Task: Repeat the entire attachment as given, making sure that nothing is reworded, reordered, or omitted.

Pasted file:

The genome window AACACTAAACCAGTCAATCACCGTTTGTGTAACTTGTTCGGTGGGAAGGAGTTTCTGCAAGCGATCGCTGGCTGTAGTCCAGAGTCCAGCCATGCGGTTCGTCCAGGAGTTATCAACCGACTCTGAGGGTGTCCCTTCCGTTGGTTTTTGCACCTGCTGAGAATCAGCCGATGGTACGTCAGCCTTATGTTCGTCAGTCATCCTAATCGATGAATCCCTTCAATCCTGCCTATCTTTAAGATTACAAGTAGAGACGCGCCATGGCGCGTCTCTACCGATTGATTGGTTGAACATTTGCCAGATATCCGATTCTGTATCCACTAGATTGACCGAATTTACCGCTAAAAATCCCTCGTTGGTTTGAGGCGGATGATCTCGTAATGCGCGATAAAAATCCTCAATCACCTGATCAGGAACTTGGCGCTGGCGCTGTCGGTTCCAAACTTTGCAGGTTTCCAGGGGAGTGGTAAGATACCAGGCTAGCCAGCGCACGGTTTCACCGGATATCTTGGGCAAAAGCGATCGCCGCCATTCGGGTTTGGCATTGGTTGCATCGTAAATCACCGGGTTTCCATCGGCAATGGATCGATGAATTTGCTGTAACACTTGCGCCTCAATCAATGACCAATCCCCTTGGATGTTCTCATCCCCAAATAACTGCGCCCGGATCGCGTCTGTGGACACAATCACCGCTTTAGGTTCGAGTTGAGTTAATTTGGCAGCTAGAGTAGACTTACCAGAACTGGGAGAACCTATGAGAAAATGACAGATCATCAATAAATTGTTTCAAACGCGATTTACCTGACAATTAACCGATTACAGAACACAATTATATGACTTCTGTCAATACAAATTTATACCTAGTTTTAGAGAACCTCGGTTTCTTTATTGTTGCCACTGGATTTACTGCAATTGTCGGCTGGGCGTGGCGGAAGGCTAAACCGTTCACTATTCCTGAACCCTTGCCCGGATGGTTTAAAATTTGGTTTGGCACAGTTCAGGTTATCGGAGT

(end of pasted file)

The genome window AACACTAAACCAGTCAATCACCGTTTGTGTAACTTGTTCGGTGGGAAGGAGTTTCTGCAAGCGATCGCTGGCTGTAGTCCAGAGTCCAGCCATGCGGTTCGTCCAGGAGTTATCAACCGACTCTGAGGGTGTCCCTTCCGTTGGTTTTTGCACCTGCTGAGAATCAGCCGATGGTACGTCAGCCTTATGTTCGTCAGTCATCCTAATCGATGAATCCCTTCAATCCTGCCTATCTTTAAGATTACAAGTAGAGACGCGCCATGGCGCGTCTCTACCGATTGATTGGTTGAACATTTGCCAGATATCCGATTCTGTATCCACTAGATTGACCGAATTTACCGCTAAAAATCCCTCGTTGGTTTGAGGCGGATGATCTCGTAATGCGCGATAAAAATCCTCAATCACCTGATCAGGAACTTGGCGCTGGCGCTGTCGGTTCCAAACTTTGCAGGTTTCCAGGGGAGTGGTAAGATACCAGGCTAGCCAGCGCACGGTTTCACCGGATATCTTGGGCAAAAGCGATCGCCGCCATTCGGGTTTGGCATTGGTTGCATCGTAAATCACCGGGTTTCCATCGGCAATGGATCGATGAATTTGCTGTAACACTTGCGCCTCAATCAATGACCAATCCCCTTGGATGTTCTCATCCCCAAATAACTGCGCCCGGATCGCGTCTGTGGACACAATCACCGCTTTAGGTTCGAGTTGAGTTAATTTGGCAGCTAGAGTAGACTTACCAGAACTGGGAGAACCTATGAGAAAATGACAGATCATCAATAAATTGTTTCAAACGCGATTTACCTGACAATTAACCGATTACAGAACACAATTATATGACTTCTGTCAATACAAATTTATACCTAGTTTTAGAGAACCTCGGTTTCTTTATTGTTGCCACTGGATTTACTGCAATTGTCGGCTGGGCGTGGCGGAAGGCTAAACCGTTCACTATTCCTGAACCCTTGCCCGGATGGTTTAAAATTTGGTTTGGCACAGTTCAGGTTATCGGAGT